financial education are encouraged to apply. At this time however, spouses who are current employees of the United States government or are employed by government contractors, are in the military, or who currently hold active securities licenses are not eligible for the program. Many employers such as credit unions, financial aid offices and community housing agencies need well-trained, ethical and caring financial counselors to meet the increasing demand for financial counseling services. Military spouses can fill this need while building a rewarding career that is flexible to the demands of the military family lifestyle. This is a distance learning program and participants will receive all of the course materials by mail and are able to study at their own pace. Applications are only accepted online at and must be received by midnight EST April 15, 2011.

USMC Staff NCO Academy from page one

photo by Mr. Albert Millon

Navy League Charleston honors Sailors The Navy League Charleston honored local area Sailors of the Year at a ceremony held on Joint Base Charleston - Weapons Station, Feb. 24. Pictured (left to right) are Lt. Cmdr. Erica Hoffman, executive officer of Nuclear Power Training Unit, Mrs. Howart, Machinist's Mate 1st Class Nicholas Howart, NPTU Sailor of the Year and Master Chief Petty Officer, Wayne Robbins, NPTU command master chief.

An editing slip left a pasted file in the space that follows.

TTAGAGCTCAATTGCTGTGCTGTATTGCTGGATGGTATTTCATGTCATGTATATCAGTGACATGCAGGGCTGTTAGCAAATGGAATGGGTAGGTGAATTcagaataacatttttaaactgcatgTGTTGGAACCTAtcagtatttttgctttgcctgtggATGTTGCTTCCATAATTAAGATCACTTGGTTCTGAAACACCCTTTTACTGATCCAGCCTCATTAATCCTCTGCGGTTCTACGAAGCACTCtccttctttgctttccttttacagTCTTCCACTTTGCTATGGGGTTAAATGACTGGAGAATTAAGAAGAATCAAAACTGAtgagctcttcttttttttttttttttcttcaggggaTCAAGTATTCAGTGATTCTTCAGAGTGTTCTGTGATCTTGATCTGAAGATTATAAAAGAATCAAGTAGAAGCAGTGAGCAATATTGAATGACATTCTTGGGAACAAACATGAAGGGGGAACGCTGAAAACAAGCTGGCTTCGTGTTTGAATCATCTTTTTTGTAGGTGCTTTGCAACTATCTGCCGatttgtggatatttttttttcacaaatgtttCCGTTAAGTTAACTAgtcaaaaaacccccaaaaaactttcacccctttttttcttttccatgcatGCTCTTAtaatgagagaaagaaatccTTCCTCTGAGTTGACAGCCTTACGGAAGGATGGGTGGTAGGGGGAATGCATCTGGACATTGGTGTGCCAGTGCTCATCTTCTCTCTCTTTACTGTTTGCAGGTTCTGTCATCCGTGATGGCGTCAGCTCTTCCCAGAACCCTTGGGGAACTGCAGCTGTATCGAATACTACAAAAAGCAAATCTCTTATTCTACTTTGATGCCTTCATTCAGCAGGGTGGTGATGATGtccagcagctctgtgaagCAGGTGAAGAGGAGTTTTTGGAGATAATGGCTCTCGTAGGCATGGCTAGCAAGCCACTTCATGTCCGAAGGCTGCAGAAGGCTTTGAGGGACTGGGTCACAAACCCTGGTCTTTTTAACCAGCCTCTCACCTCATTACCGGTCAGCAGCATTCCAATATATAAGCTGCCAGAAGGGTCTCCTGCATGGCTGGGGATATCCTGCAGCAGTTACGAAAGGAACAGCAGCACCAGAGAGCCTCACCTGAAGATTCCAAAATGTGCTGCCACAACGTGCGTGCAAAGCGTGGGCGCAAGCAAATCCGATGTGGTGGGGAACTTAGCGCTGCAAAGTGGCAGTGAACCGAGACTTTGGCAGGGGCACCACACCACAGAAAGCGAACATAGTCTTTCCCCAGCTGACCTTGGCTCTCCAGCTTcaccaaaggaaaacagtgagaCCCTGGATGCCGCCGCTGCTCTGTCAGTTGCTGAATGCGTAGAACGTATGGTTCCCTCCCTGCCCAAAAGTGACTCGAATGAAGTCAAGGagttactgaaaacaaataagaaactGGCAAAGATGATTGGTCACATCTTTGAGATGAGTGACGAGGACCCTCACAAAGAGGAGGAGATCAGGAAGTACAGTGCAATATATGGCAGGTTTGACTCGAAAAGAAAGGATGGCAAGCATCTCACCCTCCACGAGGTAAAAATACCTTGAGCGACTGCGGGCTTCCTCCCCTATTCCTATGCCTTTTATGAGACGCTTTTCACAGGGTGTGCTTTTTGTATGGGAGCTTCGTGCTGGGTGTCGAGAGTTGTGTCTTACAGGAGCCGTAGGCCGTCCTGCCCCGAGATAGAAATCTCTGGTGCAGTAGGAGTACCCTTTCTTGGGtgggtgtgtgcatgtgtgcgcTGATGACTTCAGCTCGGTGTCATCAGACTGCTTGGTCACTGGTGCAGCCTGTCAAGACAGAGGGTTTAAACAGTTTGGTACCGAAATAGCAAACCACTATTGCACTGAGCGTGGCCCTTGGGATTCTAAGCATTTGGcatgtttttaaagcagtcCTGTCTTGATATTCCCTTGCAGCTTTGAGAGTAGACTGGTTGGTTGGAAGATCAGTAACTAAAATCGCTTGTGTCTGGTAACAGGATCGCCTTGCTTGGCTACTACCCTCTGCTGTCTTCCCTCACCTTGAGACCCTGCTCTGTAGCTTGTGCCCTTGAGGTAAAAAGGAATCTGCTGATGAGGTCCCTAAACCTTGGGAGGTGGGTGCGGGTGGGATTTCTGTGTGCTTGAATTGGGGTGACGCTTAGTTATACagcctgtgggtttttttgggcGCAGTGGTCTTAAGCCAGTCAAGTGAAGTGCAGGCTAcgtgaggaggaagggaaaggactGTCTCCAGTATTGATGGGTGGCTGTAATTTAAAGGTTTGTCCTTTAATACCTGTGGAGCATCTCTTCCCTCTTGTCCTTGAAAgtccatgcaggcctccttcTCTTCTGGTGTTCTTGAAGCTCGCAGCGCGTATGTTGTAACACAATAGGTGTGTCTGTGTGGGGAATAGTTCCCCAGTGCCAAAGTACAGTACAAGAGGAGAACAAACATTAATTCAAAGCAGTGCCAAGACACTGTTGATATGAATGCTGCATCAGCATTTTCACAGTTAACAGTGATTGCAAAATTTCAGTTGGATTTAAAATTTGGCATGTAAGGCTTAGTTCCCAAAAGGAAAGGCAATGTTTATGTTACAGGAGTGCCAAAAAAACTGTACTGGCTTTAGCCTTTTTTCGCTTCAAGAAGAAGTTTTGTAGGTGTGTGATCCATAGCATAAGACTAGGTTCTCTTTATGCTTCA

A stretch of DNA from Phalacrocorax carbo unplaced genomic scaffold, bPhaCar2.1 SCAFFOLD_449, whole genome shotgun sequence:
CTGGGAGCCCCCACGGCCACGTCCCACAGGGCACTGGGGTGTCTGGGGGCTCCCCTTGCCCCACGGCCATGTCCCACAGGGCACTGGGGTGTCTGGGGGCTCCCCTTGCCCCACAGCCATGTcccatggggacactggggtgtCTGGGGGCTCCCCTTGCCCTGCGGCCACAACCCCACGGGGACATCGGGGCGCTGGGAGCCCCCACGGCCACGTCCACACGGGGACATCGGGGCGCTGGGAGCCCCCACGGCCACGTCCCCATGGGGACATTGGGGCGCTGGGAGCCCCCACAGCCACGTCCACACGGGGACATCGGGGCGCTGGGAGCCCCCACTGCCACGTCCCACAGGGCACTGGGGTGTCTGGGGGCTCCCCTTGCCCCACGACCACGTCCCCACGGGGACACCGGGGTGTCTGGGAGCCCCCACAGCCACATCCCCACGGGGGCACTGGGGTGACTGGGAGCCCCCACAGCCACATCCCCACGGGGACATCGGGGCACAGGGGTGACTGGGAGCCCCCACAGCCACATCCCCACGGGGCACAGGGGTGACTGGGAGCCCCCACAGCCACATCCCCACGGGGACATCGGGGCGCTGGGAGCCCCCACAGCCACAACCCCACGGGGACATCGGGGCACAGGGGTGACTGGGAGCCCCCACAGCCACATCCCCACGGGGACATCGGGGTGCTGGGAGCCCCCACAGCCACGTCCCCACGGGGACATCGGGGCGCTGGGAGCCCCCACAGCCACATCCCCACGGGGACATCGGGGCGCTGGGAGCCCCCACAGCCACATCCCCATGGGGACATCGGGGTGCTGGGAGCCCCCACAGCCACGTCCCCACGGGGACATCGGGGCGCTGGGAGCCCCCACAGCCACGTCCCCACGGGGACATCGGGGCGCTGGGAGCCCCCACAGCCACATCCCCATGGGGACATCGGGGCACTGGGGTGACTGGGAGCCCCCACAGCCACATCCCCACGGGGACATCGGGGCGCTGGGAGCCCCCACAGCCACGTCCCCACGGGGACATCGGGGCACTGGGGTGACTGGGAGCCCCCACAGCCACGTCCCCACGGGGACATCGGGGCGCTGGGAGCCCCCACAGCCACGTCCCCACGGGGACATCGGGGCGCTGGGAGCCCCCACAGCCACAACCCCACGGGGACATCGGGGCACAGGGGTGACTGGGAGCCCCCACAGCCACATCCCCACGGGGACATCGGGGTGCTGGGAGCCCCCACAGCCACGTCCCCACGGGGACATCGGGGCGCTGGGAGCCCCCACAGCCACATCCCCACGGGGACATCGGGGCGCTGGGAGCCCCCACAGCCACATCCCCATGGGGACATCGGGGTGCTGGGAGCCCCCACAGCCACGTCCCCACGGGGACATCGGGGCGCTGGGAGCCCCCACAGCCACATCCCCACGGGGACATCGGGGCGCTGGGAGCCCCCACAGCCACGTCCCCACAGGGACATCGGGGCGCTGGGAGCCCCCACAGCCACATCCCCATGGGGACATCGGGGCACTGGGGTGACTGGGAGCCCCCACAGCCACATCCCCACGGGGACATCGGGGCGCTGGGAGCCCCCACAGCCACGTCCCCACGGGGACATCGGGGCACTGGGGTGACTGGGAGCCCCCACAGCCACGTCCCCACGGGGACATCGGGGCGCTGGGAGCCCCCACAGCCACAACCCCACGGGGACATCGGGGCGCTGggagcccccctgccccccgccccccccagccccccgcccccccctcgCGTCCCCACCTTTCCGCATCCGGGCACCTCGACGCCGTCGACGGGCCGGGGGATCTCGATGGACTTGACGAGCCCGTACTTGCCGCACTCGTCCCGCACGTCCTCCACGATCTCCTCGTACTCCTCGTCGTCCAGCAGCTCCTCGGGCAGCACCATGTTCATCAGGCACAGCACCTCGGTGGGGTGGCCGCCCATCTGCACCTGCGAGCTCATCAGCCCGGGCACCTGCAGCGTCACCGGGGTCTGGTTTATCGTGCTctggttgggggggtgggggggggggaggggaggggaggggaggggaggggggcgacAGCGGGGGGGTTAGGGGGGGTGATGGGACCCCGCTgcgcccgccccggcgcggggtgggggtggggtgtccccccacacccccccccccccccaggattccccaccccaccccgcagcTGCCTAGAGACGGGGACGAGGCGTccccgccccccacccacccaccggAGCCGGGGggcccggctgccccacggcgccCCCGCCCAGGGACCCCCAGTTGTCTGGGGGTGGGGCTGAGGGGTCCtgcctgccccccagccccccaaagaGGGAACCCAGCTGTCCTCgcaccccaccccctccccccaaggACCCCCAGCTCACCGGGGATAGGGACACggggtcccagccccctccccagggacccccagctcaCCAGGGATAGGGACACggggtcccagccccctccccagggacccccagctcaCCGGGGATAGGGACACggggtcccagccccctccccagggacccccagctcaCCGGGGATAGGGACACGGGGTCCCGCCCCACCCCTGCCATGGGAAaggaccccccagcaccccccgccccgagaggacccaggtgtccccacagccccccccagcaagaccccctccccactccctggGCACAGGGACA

Women in Defense luncheon to be held March 25 Chief Master Sgt. Gigi Manning will be the guest speaker at the next Palmetto Chapter of Women in Defense luncheon, March 25, 11:30 a.m. to 1 p.m. Chief Manning is the Command Chief Master Sergeant of the 315th Airlift Wing on Joint Base Charleston and advises the 315 AW commander on matters influencing the health, morale and welfare of more than 2,500 reserve members, 20 percent of whom have been on long term orders. Reservations are required. RSVP to by March 21. For more information contact Melony Are at Melony.are@thevesper- or 225-0574, or Chris Ward at at 703-589-4538. For chapter information, upcoming events or contact info visit: Women In Defense is a National Security Organization and an affiliate of the National Defense Industrial Association and cultivates and supports the advancement and recognition of women in all aspects of national security. Part of a non-profit organization, WID was established in 1985 to provide women a formal environment for professional growth through networking, education and career development.